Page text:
Nazanin Zaghari-Ratcliffe: Boris Johnson to meet husband

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Nazanin Zaghari-Ratcliffe, a project manager with the Thomson Reuters Foundation, was sentenced to five years after being convicted by an Iranian court of plotting to overthrow the Islamic Republic's clerical establishment.

It follows an apology by the foreign secretary for "anguish" caused by false remarks he made about the reason for her travels.

The Foreign Secretary is to meet Mr Ratcliffe tomorrow to discuss the possibility of his wife being offered "diplomatic protection" in an attempt to secure her freedom.

He continued: "I do apologise, I do apologise, and of course I retract any suggestion that she was there in a professional capacity". She was there on holiday.

Mr Johnson said: "Yes, of course, I apologise for the distress, the suffering that has been caused by the impression that I gave that the Government believed, that I believed, she was there in a professional capacity".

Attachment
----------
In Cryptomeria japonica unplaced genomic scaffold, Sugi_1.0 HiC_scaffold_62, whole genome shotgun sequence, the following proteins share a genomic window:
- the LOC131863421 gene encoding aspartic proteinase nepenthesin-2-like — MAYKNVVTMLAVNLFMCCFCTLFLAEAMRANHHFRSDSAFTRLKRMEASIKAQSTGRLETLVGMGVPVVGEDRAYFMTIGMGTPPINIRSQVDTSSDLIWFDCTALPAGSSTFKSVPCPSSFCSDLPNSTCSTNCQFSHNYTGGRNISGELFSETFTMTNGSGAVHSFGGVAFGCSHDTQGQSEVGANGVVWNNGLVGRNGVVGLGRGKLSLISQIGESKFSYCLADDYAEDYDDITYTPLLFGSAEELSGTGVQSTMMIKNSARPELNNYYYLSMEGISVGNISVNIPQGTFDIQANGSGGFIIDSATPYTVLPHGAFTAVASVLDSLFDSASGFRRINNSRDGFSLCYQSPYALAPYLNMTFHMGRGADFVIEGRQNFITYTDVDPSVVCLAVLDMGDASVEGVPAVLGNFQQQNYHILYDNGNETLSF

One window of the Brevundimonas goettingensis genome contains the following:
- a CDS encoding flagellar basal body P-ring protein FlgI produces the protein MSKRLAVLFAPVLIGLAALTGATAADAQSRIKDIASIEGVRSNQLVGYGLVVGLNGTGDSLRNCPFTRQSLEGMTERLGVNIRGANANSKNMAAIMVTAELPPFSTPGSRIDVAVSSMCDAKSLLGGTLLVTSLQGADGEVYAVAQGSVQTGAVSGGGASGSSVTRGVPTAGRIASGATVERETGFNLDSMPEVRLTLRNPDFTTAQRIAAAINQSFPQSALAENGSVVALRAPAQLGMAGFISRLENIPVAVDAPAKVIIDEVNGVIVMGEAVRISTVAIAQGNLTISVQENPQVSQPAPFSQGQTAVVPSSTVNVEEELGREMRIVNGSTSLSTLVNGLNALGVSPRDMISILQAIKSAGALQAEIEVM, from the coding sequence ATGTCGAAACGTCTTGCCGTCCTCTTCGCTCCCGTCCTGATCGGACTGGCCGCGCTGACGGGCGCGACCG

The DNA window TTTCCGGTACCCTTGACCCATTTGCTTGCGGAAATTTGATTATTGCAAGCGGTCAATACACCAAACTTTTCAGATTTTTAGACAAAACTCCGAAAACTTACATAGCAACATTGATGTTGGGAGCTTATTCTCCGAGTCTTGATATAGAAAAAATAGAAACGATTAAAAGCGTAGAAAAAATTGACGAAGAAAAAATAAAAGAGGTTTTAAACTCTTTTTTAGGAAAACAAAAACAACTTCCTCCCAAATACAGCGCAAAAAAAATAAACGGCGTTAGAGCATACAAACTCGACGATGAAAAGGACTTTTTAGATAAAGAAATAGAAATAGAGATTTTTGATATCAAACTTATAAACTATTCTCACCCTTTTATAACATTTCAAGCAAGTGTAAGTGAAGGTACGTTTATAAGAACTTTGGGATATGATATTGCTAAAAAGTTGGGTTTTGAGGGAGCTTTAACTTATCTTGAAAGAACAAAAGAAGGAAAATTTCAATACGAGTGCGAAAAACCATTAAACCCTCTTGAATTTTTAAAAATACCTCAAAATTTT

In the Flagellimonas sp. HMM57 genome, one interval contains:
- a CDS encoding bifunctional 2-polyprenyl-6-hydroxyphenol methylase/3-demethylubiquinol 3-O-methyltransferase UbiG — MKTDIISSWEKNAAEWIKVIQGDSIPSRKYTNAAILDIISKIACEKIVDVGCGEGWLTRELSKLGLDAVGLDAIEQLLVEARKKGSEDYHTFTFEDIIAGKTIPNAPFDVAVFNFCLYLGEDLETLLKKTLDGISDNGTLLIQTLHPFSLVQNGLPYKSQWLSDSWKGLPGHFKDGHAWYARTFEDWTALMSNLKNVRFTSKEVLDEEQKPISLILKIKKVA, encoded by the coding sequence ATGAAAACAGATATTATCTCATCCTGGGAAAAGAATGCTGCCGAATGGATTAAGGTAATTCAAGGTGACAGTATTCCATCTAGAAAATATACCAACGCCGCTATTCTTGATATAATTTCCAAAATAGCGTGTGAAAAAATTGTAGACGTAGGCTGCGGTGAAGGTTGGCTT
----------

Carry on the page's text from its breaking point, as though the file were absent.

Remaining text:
Iranian-British aid worker Nazanin Zaghari-Ratcliffe is seen in an undated photograph handed out by her family.

The Foreign Secretary told MPs on Monday there were "overwhelming" humanitarian grounds for her release and stressed that she was in Iran on holiday.

The Iranian state broadcaster said this amounted to an "unintended admission" of her guilt.

She claimed his recent comments to the foreign affairs select committee had made Mrs Zaghari-Ratcliffe's situation worse by suggesting that she had been there to train journalists. There are also fears she is developing cancer after finding lumps in her breasts.

Mrs Zaghari-Ratcliffe was arrested in April 2016 as she tried to leave Tehran with her young daughter Gabriella following a trip to see family in Iran.

Despite her family pleading for help from the Foreign Office for more than 18 months, Mr Johnson told the foreign affairs committee she had been training journalists in Iran - comments which the state broadcaster said amounted to an "unintended admission" of her guilt.

Ms Zaghari Ratcliffe has denied the charges. Some critics have called for Johnson to resign, but Ratcliffe said it would not be in his wife's best interests.

Mr Johnson has sought advice from officials to determine whether conferring the status could help, including what impact it would have on the support now being provided and the representations already being made on Ms Zaghari-Ratcliffe's behalf.

He said: 'She has been very angry for a number of days.

Mr Ratcliffe welcomed the opportunity to meet Mr Johnson in person, having only spoken to him over the phone.

'This is life or death.

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